dependence of the hydrodynamic behavior of expanded beds on the column diameter for three different column diameters (0.5, 1, and 5 cm). They found that all three beds exhibited a similar degree of expansion at steady state and also gave similar breakthrough curves for the adsorption of lysozyme. Streamline SP particles were used in both studies. Bruce and Chase6 investigated axial variations in particle size, bed voidage, liquid dispersion, and dynamic capacity for Streamline SP and DEAE, respectively. Tong and Sun7 carried out individual hydrodynamic experiments for two stationary phases, a Streamline quartz base matrix and an agarose-coated steel particle, differing in size distribution characteristics. They found that the volume-weighted mean diameter of both particles decreases linearly with axial height. Yun et al.8 studied the axial dispersion along the bed height in expanded-bed columns using Upfront Fastline SP particles and found that the axial dispersion coefficient decreases with increasing bed height. Thelen and Ramirez9 conducted experiments on bed dynamics using step changes (increases and decreases) in liquid velocity in a liquid-solid fluidized bed for Streamline DEAE particles. They developed a distributed-parameter model based on particle and fluid properties. The model predictions were accurate for small step changes, while for large step changes, a considerable deviation was observed between the model predictions and the experimental data. Thelen and Ramirez10 applied two-phase theory for predicting the bed dynamics in Stokes regime on expanded beds. They studied the dynamic behavior of expanded beds experimentally during step changes in fluidization velocity for different fluid properties. Streamline DEAE particles were used in this study. Rasul et al.11 used fluidization as a technique for separating lead glass, coal, sand, and rutile particles of different densities and diameters and obtained a mixing/separation regime map in terms of density ratios and diameter ratios. Asif12 studied the overall bed expansion of binary particle mixtures, consisting

10.1021/ie061580x CCC: $37.00 © 2007 American Chemical Society Published on Web 05/16/2007

Ind. Eng. Chem. Res., Vol. 46, No. 13, 2007 4687 Table 1. Particle Characteristics for the Four Media Used in This Study particle

size rangea (µm)

densitya (kg/m3)

avg sizea (µm)

avg size measuredb (µm)

avg size measuredc (µm)

Streamline SP Streamline DEAE Streamline Direct CST Q Hyper-Z

100-300 100-300 80-165 40-105

1200 1200 1800 3200

200 200 140 75

173.4 196.2 134 71.3

165 187.8 131.6 65.7


Provided by manufacturer. b Experimentally measured (volume-weighted mean diameter, vwmd). c Experimentally measured (d50).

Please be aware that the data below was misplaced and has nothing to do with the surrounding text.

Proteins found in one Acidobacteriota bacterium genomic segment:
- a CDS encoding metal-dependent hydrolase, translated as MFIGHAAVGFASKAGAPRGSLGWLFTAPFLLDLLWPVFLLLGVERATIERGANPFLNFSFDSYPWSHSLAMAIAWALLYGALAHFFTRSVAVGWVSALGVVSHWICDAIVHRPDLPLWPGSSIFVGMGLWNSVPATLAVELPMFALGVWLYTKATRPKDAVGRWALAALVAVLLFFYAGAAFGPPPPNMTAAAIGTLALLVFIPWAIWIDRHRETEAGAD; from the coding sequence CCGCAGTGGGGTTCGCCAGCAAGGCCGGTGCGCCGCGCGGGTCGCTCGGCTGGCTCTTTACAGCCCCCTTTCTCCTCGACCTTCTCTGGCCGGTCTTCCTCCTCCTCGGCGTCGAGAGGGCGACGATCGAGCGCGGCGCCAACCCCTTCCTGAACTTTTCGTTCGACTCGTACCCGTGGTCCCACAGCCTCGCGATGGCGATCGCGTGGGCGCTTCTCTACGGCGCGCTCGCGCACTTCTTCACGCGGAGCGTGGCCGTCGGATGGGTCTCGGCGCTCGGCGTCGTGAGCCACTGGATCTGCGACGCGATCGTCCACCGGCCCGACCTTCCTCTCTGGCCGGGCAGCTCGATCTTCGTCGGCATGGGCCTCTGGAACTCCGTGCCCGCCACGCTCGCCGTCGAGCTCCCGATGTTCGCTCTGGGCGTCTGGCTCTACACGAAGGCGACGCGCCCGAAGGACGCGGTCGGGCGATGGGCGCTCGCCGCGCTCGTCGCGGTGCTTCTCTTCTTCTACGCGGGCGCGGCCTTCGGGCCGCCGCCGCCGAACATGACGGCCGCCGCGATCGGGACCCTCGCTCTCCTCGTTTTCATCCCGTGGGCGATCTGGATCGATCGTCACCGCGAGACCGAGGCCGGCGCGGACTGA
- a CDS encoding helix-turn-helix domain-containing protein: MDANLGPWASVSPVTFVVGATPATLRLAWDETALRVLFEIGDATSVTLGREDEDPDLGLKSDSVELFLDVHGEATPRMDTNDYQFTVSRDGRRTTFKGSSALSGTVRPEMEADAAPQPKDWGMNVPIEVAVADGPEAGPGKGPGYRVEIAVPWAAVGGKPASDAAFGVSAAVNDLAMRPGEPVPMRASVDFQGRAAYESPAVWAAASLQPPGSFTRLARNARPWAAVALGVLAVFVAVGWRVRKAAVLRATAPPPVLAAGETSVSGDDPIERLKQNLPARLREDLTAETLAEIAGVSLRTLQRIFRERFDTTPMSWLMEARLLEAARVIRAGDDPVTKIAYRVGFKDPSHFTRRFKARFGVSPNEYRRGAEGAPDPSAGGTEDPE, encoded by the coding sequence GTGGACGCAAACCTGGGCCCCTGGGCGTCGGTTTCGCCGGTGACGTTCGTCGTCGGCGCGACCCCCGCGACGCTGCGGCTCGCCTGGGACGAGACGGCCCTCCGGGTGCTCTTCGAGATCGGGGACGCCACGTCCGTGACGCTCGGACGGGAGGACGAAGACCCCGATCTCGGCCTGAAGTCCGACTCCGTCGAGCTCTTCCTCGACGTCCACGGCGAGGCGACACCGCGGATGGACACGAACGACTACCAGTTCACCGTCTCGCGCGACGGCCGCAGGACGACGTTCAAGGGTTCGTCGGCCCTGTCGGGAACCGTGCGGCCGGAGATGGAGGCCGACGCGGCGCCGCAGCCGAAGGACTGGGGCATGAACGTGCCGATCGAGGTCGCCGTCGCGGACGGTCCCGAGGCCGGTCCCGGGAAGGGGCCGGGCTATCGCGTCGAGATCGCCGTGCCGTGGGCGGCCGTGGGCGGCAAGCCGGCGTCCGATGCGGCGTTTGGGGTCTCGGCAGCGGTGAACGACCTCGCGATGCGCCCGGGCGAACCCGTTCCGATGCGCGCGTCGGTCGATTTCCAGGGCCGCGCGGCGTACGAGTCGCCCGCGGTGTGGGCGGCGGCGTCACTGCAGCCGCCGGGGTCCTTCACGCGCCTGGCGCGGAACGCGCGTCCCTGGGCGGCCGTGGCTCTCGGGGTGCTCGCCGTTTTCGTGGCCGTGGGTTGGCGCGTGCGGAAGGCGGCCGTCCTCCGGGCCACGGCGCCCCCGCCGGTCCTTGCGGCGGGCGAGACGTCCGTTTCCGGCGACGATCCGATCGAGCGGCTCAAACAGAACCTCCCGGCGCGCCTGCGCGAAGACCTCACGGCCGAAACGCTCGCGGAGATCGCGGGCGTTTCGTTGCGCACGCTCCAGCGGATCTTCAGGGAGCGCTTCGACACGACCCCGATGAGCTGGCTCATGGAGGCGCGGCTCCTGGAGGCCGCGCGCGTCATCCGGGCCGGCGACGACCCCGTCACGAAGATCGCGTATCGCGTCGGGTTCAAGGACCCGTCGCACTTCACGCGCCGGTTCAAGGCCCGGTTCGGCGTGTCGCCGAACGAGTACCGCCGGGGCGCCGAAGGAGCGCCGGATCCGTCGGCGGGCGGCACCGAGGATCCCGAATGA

of PET particles and sand, in a liquid-solid fluidized bed. The overall bed expansion was predicted using four models, namely, (1) a property-averaging model, (2) a serial model, (3) a packing model, and (4) a voidage-average model. Escudie et al.13 studied the effect of particle size, shape, and density on mixing and segregation of a binary mixture of particles in liquid-solid fluidized beds. For this, poly(tetrafluoroethylene) (PTFE) particles with an identical volume were used. The main aim of the work reported here is to understand the influence of various operating parameters on the hydrodynamic characteristics of an expanded bed containing a single type of particle as well as a mixture of two different particle types (hereafter called a two-particle mixture). The studies have been carried out using four types of particles, differing in particle diameter, size distribution, and density (see Table 1). All these materials are commercially available chromatographic stationary phases, showing particle-specific size distributions. We have investigated the transient as well as the steady-state behavior under different conditions of fluid velocity and initial bed height. The Richardson-Zaki equation14 is used to estimate bed porosity, thus enabling us to theoretically predict the steadystate height of the expanded bed. The variation of the bed height with time and the dependency of the expanded-bed height on flow rates for different kinds of particles are also studied. An empirical relation is proposed to determine the variation of the axial bed height with time for step changes in flow rate. The axial particle size distribution is also investigated for both the single particle types and the two-particle mixtures. The study presented in this contribution is a necessary first step toward using two types of chromatographic materials, preferably with different functionalizations, in expanded-bed chromatography. The formation of two distinct layers offers, for example, the possibility to selectively adsorb one component in a layer (say, the bottom layer), for example, using an affinity ligand. This is useful if the adsorbed component exhibits similar binding behavior toward the second layer, which could make a highpurity separation difficult. After a selective removal of the bottom layer, good separation can be achieved more easily. The results presented here can be used to determine whether the described segregation of layers is possible for a given combination of particles. 2. Experimental Section 2.1. Materials. The stationary phases used in this study are Streamline SP, Streamline DEAE, and Streamline Direct CST (GE Healthcare, Uppsala, Sweden) and Q Hyper Z (Ciphergen Biosystems, Fremont, CA, U.S.A.). The physical particle properties for all these systems are shown in Table 1. Additional physicochemical information on the particles is given in Table 2. Bed expansion experiments were conducted in a Streamline 25 column (24.8 mm i.d., 1 m height) using an AEKTA Basic system (both from GE Healthcare, Uppsala, Sweden). For determination of particle axial size distribution, a custom-made Plexiglas tube (25.7 mm i.d., 1 m height) with nine side ports was used (Figure 1). As shown in Figure 1, these side ports are